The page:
Yoshino Mountain

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Yoshino Mountain
Cherry blossoms at Yoshinoyama 02.jpg
Cherry blossoms at Mount Yoshino
Location Yoshino-cho, Yoshino-gun, Nara, Japan
Mountain type spikey mountain
First ascent 420 BC

Yoshino Mountain (吉野山, Yoshino-yama) is a mountain located in the town of Yoshino in Yoshino District, Nara Prefecture, Japan. In 2004, It was designated as part of a UNESCO World Heritage Site under the name Sacred Sites and Pilgrimage Routes in the Kii Mountain Range.

Yoshino Mountain was the subject of a waka poem in the 10th century poetry compilation Kokin Wakashū. It is also the subject of several poems in the Hyakunin Isshu.[1]

Several important religious and pilgrimage destinations are located around Mount Yoshino, including Yoshino Mikumari Shrine, Kimpu Shrine, and Kimpusen-ji. It is well known for its cherry blossoms, and attracts many visitors every autumn.

Yoshino Mountain is famous for its many thousands of sakura trees, and is heavily referenced in both traditional Waka and folk song for its abundance of flowers in the spring, with famous poets such as Chiyo offering prose on the peak and its many flowers.[2] These flowering specimen trees were planted in four groves at different altitudes, in part so that the famed trees would come into bloom at different times of the spring. A 1714 account explained that, on their climb to the top, travelers would be able to enjoy the lower 1,000 cherry trees at the base, the middle 1,000 on the way, the upper 1,000 toward the top, and the 1,000 in the precincts of the inner shrine at the top.[3][4]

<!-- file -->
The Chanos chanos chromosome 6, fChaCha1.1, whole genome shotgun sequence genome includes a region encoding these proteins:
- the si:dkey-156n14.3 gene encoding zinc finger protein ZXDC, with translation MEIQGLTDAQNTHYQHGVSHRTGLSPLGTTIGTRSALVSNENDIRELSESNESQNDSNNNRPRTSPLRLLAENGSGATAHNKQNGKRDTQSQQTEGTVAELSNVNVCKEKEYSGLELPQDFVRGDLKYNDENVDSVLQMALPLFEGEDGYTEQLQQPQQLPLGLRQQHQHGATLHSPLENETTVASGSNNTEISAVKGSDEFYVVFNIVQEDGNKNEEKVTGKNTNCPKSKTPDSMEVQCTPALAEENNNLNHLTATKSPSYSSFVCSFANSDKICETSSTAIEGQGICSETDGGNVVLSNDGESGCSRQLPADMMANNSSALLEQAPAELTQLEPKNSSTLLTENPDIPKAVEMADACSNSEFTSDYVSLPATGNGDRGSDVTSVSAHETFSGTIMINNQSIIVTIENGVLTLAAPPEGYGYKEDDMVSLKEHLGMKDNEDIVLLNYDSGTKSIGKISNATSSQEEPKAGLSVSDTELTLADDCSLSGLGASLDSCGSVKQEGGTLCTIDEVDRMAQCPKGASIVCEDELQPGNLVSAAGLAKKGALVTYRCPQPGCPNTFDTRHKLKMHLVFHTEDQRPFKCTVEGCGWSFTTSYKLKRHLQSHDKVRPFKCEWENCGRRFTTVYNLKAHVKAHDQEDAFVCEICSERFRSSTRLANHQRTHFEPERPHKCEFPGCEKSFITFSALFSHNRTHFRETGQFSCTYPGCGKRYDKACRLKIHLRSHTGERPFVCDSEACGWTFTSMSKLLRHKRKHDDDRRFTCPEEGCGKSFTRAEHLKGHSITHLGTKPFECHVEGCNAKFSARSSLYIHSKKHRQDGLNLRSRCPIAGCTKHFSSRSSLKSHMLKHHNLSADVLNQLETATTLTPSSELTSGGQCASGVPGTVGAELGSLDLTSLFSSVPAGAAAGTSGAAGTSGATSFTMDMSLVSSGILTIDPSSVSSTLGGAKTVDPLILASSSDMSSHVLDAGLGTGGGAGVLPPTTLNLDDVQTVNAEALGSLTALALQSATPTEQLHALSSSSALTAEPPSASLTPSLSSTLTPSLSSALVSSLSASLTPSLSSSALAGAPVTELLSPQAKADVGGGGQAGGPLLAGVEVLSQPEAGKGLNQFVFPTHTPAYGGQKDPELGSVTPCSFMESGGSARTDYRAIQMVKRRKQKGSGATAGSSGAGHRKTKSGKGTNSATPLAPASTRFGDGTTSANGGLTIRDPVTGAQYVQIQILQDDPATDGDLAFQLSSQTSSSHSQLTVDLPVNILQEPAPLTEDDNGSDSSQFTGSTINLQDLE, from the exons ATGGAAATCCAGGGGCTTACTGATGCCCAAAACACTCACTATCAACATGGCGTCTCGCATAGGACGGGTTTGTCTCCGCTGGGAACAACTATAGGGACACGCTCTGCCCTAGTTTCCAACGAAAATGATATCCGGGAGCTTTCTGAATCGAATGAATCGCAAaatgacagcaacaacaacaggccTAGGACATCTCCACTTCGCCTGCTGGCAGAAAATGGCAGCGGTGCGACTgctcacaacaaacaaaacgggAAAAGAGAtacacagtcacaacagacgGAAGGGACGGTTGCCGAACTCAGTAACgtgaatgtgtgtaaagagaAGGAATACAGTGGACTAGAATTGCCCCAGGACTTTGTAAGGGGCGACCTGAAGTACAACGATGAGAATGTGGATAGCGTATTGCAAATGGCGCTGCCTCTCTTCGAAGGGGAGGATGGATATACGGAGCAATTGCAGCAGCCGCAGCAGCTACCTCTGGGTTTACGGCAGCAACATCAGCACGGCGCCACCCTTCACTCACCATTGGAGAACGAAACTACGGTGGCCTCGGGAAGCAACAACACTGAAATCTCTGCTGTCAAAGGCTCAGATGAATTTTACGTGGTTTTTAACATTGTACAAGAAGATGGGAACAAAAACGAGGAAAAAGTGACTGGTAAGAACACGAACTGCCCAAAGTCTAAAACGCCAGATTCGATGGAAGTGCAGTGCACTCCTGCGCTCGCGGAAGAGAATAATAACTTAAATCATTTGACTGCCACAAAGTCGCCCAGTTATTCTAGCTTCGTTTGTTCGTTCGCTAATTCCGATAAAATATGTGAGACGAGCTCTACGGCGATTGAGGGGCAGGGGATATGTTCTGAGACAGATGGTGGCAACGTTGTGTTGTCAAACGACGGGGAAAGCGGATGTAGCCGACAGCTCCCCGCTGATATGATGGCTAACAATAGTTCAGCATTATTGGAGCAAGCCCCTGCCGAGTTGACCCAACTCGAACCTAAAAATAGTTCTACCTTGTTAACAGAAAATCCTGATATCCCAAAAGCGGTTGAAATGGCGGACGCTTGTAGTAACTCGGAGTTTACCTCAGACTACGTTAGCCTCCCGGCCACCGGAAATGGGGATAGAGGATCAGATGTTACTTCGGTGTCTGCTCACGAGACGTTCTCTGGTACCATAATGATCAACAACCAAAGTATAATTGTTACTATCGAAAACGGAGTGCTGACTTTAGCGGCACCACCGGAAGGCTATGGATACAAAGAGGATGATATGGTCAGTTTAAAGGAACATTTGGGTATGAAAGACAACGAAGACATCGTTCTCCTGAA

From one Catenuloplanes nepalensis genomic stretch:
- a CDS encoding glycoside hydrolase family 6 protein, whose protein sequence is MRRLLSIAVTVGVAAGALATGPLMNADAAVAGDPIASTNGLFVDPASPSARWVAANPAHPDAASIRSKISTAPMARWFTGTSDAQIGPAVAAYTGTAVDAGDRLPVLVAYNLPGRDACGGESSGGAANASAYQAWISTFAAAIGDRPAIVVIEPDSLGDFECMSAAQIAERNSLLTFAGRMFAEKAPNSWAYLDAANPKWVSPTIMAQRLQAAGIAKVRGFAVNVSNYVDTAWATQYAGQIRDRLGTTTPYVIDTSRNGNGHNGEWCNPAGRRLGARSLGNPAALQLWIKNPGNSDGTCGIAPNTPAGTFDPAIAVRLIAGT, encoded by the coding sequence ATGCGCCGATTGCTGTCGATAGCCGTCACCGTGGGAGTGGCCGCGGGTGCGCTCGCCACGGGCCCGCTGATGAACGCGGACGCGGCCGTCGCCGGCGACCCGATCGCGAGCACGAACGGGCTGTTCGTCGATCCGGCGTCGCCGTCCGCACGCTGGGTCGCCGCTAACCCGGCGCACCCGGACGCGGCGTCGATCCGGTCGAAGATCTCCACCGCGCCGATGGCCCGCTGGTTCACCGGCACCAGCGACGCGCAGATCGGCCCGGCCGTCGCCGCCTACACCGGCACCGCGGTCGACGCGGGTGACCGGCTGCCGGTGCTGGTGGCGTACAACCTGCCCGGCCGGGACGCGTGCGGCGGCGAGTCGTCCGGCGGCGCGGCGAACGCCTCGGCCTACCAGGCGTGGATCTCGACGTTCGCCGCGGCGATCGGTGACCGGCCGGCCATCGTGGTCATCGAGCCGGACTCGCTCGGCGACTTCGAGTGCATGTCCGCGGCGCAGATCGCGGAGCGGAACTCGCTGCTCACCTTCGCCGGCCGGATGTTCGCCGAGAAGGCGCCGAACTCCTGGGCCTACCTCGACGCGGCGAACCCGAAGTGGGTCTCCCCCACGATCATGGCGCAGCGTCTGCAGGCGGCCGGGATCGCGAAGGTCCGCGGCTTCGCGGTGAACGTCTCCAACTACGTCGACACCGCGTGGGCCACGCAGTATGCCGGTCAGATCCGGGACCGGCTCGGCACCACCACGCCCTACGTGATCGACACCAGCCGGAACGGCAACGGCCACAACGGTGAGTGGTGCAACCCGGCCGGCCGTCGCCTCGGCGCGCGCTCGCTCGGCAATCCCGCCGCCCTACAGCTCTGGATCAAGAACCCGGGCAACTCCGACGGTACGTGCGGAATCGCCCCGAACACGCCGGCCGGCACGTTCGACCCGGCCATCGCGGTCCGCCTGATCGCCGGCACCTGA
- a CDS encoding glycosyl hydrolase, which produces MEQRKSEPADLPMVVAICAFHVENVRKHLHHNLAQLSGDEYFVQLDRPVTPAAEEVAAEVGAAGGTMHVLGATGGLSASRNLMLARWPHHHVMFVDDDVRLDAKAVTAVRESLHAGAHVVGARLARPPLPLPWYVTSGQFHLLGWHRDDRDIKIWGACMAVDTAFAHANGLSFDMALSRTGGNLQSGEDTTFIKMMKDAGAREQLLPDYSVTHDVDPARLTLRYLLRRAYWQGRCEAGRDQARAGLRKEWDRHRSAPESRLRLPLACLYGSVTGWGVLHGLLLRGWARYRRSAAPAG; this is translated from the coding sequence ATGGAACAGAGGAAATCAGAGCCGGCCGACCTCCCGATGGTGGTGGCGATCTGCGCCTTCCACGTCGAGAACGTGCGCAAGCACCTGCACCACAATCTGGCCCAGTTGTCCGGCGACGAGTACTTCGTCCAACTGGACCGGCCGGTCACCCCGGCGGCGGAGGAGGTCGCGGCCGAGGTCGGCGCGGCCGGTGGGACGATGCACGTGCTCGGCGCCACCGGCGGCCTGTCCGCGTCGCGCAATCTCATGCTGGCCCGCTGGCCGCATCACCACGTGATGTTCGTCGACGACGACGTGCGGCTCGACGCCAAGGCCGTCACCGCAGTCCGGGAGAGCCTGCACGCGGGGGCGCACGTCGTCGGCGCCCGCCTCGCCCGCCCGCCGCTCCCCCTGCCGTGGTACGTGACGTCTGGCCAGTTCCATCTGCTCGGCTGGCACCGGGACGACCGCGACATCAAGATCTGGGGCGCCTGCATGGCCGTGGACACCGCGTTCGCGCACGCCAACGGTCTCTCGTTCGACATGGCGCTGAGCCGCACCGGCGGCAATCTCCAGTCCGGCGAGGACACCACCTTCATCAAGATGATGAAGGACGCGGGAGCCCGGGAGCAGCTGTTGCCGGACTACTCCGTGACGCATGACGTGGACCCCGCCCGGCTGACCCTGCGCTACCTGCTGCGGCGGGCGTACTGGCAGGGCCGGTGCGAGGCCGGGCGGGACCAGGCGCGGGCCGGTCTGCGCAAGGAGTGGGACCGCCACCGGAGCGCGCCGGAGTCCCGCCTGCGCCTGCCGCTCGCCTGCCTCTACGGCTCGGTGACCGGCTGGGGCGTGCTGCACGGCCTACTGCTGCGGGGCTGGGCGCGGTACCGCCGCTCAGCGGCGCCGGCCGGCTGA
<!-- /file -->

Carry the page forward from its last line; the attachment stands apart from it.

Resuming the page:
See also[edit]


  1. ^ Mostow, Joshua S., ed. (1996). Pictures of the Heart: The Hyakunin Isshu in Word and Image, p. 56.
  2. ^ Gill, Robin (2006). Cherry Blossom Epiphany: The Poetry and Philosophy of a Flowering Tree (1st ed.). Paraverse Press. p. 632-678 of 740. ISBN 0974261866. 
  3. ^ Kaibara Ekiken. (1714). Yoshinoyama syokeizu Archived March 5, 2008, at the Wayback Machine.
  4. ^ Stokes, Henry Scott. "Cherry Blossom Time Puts Japan at Ease", The New York Times. March 6, 1983.


External links[edit]

Coordinates: 34°21′23.16″N 135°52′14.22″E / 34.3564333°N 135.8706167°E / 34.3564333; 135.8706167